This dissertation is dedicated to an applied archaeological approach as stated in the mission declaration of UMDA’s Ph.D. program in Cultural Heritage and Applied Anthropology: “An overlapping concern of the Ph.D. program is applied anthropology, the use of the anthropological perspective to solve real-world problems, including cultural heritage, medical anthropology, and a host of international development issues. At the heart of our program is a strong commitment to employ anthropological theory to engage contemporary relevant issues with focused research for communities. While some that [sic] are awarded a Ph.D. in Anthropology from [sic] University of Montana will look toward teaching careers, a goal of the program is to produce applied anthropologists who will serve in government agencies, nongovernmental organizations (NGOs), tribal and ethnic associations, and businesses”.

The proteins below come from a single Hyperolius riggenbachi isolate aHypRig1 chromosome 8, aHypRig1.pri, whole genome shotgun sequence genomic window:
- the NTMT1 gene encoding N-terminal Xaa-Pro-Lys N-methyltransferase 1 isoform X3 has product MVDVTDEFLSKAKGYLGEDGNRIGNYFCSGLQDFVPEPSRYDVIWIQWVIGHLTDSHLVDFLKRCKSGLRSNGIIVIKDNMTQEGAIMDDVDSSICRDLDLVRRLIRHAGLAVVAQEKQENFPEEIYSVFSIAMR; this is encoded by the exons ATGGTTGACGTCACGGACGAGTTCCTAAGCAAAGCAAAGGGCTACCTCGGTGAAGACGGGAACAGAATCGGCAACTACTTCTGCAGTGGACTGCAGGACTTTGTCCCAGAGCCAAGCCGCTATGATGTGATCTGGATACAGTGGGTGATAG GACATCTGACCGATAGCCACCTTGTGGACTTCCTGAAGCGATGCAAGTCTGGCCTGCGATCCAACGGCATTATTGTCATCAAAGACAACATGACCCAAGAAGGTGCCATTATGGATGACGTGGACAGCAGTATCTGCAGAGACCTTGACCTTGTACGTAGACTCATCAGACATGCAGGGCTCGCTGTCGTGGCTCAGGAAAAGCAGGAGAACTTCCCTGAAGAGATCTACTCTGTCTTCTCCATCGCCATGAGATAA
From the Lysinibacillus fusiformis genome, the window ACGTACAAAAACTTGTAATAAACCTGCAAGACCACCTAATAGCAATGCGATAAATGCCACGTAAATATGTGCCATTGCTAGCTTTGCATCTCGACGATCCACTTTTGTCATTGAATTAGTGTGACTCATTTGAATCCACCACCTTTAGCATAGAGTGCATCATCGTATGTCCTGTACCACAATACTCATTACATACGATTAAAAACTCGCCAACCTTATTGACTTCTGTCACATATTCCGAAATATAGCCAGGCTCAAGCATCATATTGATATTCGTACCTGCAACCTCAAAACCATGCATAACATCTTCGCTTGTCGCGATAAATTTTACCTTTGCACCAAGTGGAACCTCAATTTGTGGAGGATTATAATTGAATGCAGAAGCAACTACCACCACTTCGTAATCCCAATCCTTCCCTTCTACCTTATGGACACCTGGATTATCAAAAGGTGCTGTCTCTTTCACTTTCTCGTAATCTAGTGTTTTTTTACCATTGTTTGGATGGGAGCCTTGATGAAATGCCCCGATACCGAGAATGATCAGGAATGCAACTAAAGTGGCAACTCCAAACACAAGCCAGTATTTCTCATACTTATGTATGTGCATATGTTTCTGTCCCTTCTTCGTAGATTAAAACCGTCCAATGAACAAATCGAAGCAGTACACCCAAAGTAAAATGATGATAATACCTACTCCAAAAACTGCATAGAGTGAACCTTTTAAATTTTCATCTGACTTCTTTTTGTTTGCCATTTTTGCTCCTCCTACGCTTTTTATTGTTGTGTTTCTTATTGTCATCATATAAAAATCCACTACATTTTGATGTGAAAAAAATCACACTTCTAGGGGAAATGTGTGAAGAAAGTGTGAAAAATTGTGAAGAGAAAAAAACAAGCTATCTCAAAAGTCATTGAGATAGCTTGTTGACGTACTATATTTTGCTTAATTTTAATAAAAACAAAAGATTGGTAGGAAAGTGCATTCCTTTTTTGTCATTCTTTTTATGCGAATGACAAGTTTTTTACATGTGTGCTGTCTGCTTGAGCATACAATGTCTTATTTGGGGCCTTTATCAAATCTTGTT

The following dissertation mirrors the above the University of Montana’s Department of Anthropology mission statement and does so in an applied archaeological framework. It is also an analytical product of focused research involving data and information collection as well as real-world experience on archaeological undertakings conducted during counterinsurgency operations. This dissertation provides solutions to solving real-world problems (the looting and destruction of cultural property) while engaging contemporary relevant issues (armed conflict) whose ultimate purpose is to save human life on the contemporary battlefield.
|Commitee:||Prentiss, Anna, Campbell, Gregory, Skelton, Randy, Mandrick, William|
|School:||University of Montana|
|School Location:||United States -- Montana|
|Source:||DAI-A 81/8(E), Dissertation Abstracts International|
|Subjects:||Archaeology, Cultural Resources Management, Military studies|
|Keywords:||Cultural property , Protection, Preservation , Counterinsurgency operations, Handbook , Archaeologists, American military, Global War on Terrorism|
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